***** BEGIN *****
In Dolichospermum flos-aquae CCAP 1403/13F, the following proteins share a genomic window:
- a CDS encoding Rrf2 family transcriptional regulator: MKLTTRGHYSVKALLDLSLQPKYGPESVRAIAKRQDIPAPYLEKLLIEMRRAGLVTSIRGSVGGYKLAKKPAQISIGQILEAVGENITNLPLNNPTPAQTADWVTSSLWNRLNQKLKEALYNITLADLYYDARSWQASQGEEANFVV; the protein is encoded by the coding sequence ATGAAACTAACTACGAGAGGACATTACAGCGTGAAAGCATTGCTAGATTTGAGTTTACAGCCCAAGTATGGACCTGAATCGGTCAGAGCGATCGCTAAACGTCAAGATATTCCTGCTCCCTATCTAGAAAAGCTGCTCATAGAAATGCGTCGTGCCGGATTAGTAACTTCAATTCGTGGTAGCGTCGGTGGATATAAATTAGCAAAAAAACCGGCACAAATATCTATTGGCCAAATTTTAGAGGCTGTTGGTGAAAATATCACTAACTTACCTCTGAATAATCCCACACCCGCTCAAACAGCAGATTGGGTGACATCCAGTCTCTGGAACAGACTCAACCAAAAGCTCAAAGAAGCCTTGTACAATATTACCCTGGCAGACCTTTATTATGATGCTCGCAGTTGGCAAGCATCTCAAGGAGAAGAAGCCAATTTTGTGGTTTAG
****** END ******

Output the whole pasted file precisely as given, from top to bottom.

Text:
In Dolichospermum flos-aquae CCAP 1403/13F, the following proteins share a genomic window:
- a CDS encoding Rrf2 family transcriptional regulator: MKLTTRGHYSVKALLDLSLQPKYGPESVRAIAKRQDIPAPYLEKLLIEMRRAGLVTSIRGSVGGYKLAKKPAQISIGQILEAVGENITNLPLNNPTPAQTADWVTSSLWNRLNQKLKEALYNITLADLYYDARSWQASQGEEANFVV; the protein is encoded by the coding sequence ATGAAACTAACTACGAGAGGACATTACAGCGTGAAAGCATTGCTAGATTTGAGTTTACAGCCCAAGTATGGACCTGAATCGGTCAGAGCGATCGCTAAACGTCAAGATATTCCTGCTCCCTATCTAGAAAAGCTGCTCATAGAAATGCGTCGTGCCGGATTAGTAACTTCAATTCGTGGTAGCGTCGGTGGATATAAATTAGCAAAAAAACCGGCACAAATATCTATTGGCCAAATTTTAGAGGCTGTTGGTGAAAATATCACTAACTTACCTCTGAATAATCCCACACCCGCTCAAACAGCAGATTGGGTGACATCCAGTCTCTGGAACAGACTCAACCAAAAGCTCAAAGAAGCCTTGTACAATATTACCCTGGCAGACCTTTATTATGATGCTCGCAGTTGGCAAGCATCTCAAGGAGAAGAAGCCAATTTTGTGGTTTAG